The state added that the Palestinians were staging a nationalist battle that had little to do with property rights.
- President Morsi's Repulsive Comments - Editorial
Egyptian President Mohamed Morsi's scurrilous comments from nearly three years ago about Zionists and Jews, which just came to light, have raised serious doubts about whether he can ever be the force for moderation and stability that is needed. That kind of pure bigotry is unacceptable anywhere, anytime. But it is even more offensive in public discourse, coming from someone who became the president of a major country.
The sad truth is that defaming Jews is an all too standard feature of Egyptian, and Arab, discourse. Teaching children to hate and dehumanizing one's adversaries is just the kind of twisted mentality that fuels the conflicts that torment the region.
(New York Times)
- Egypt's U.S.-Subsidized Politics of Hate - Jonathan S. Tobin
Better late than never is the only way one can describe the New York Times' decision to run an article about Egyptian President Mohamed Morsi's history of anti-Semitic slanders. The problem is that Morsi's use of a phrase that is commonly employed throughout the Muslim world to describe Jews as well as other comments that are straight out of the Protocols of the Elders of Zion is so common in Egypt as to make it almost unexceptionable. That is in no small measure the result of Brotherhood propaganda and mainstream Islamist thought in which demonization of Israelis, Jews, and Americans is commonplace.
While some might paint the Brotherhood as a responsible political movement, Jew-hatred is one of its core beliefs. The question is not so much whether Morsi will publicly disavow these slurs but whether the Obama administration will continue to buy into the myth that Morsi is some kind of a moderate whose government deserves to continue to be treated as an ally.
Morsi's talk about "apes and pigs" is not a side issue to be ignored in the name of stability. It goes straight to the heart of whether Egypt should be treated as a nation ruled by a radical and hostile government that is confident that nothing it does will cause it to lose its American subsidy.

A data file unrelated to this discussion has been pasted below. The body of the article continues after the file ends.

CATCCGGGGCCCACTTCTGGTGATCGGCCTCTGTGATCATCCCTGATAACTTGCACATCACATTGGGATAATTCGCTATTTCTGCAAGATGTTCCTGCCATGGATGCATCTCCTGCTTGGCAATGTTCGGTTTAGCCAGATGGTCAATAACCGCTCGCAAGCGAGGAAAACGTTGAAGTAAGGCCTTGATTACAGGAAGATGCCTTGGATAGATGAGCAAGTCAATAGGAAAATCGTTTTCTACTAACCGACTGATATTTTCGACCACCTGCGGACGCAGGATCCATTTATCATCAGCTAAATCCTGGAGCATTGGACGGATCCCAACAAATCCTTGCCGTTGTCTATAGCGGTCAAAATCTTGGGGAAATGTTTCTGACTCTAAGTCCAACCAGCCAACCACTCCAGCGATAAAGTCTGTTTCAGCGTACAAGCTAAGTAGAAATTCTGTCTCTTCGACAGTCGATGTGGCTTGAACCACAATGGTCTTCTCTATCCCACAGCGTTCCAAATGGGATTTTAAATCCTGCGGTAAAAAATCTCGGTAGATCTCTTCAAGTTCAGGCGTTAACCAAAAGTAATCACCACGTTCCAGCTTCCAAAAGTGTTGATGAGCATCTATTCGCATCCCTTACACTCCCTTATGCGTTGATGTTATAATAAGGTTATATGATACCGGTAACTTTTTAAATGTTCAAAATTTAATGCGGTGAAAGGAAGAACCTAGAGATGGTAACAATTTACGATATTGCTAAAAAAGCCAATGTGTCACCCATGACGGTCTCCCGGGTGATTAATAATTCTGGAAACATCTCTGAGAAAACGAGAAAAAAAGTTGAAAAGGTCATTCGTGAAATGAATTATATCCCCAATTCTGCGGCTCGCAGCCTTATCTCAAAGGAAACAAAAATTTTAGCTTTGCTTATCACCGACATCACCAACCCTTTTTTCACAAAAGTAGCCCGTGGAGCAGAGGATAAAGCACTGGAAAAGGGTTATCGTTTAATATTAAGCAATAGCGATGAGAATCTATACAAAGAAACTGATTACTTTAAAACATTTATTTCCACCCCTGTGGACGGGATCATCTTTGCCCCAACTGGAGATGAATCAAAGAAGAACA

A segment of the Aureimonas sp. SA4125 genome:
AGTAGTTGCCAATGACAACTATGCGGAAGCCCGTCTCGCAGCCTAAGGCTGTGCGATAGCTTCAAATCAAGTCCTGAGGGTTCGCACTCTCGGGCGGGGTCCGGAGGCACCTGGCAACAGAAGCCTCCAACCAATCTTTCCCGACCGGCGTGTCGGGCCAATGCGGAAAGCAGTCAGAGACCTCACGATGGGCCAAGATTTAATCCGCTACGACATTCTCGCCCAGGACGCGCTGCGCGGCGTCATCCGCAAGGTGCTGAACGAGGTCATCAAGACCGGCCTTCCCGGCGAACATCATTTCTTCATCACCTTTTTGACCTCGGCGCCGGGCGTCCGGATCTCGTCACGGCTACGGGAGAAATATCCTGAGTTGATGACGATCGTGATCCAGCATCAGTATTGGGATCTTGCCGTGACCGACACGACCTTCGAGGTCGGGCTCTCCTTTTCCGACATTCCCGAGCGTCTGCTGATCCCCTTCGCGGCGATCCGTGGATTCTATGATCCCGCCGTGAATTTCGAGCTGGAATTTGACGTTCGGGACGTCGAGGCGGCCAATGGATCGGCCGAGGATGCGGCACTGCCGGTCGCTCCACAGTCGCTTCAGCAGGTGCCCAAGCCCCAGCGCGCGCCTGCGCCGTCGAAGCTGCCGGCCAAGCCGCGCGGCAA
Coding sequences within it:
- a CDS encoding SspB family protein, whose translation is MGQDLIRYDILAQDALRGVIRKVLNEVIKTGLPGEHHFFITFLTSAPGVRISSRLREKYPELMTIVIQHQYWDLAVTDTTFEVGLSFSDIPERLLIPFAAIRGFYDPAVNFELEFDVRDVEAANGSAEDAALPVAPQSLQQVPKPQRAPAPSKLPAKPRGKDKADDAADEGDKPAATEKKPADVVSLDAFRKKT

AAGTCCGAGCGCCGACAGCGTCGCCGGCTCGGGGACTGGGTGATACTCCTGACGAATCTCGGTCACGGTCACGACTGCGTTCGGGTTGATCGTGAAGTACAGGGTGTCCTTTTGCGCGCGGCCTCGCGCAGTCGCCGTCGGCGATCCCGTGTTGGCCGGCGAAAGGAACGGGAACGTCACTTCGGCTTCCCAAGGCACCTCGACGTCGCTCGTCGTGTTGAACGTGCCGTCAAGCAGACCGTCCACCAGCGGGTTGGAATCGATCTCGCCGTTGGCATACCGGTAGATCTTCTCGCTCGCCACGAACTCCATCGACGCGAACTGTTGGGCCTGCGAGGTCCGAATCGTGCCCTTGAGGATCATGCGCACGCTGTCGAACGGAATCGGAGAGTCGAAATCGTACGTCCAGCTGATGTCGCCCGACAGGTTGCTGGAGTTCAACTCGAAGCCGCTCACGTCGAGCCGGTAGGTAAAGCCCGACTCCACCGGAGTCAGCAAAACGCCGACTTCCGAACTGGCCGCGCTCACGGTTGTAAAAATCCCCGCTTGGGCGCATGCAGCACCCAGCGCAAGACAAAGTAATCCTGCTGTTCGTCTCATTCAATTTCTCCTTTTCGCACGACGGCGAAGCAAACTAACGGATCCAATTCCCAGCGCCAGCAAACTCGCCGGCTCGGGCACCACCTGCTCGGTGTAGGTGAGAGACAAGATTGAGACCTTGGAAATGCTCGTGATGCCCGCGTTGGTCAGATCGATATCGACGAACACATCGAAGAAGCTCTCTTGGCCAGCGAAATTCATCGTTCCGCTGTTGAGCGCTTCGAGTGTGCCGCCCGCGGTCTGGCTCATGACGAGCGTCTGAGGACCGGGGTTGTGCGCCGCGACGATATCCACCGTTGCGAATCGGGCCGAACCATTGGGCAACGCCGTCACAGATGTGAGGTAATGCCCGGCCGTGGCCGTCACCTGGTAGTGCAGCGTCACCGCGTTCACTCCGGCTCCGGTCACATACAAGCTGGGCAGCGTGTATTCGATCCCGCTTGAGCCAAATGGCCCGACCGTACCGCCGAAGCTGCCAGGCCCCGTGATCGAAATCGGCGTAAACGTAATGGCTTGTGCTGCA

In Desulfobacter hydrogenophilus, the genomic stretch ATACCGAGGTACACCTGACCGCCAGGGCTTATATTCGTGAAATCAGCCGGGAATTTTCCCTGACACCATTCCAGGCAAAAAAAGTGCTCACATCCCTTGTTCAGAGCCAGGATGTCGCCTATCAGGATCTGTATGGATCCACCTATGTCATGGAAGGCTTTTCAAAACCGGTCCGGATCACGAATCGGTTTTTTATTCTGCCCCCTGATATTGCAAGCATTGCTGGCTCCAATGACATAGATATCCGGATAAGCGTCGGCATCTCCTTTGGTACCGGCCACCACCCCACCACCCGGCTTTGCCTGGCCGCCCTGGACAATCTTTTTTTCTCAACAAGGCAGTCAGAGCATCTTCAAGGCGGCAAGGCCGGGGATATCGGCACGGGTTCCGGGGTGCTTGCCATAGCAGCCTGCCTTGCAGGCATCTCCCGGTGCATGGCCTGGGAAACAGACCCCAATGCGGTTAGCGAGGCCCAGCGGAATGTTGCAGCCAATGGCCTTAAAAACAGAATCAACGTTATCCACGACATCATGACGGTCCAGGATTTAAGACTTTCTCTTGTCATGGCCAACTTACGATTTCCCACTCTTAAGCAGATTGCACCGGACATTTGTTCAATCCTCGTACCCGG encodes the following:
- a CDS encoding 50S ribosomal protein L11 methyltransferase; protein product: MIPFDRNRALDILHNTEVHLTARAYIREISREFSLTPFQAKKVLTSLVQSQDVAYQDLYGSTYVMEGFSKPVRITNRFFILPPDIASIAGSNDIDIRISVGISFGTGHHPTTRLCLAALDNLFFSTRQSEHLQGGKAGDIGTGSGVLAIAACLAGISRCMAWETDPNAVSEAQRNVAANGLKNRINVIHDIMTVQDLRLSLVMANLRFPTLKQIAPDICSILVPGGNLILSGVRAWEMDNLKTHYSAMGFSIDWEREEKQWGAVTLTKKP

- Obama, Israelis, and Palestinians: More Words, Less Action - David Makovsky and David Pollock
In addressing the seemingly endless Israeli-Palestinian conflict, the second Obama administration enjoys the ironic advantage of exceedingly low expectations.
The entire issue will probably have lower priority as compared with Obama's first term. Other, more urgent Mideast crises in Syria, Iran, Egypt and elsewhere, and the president's own perception of a pressing need for more "nation-building at home," make Palestinians and Israelis pale by comparison.
Objecting to new Israeli construction in the West Bank is at best only half a strategy. To promote Israeli-Palestinian peace, the U.S. needs to pay at least as much attention to hate speech as to housing starts.
The writers are fellows at The Washington Institute for Near East Policy.
The Struggle for the Fertile Crescent - Fouad Ajami (Wall Street Journal)
- A struggle rages for a large swath of the Fertile Crescent, perhaps the most serious challenge to the borders of that slice of the Arab world since the European map makers stood up the states of Syria, Iraq and Lebanon in the aftermath of World War I.
- During the Iraq War, the Alawite rulers in Damascus aided and abetted Sunni jihadists keen to do battle against the Americans and their Shiite supporters. With Syria ablaze, those jihadists, who see a chance to throw off the Alawite yoke, now war against Assad.
- If the people in the Fertile Crescent had expected help and deliverance from the pre-eminent liberal power in the world, they now know better.
The writer is a senior fellow at Stanford's Hoover Institution.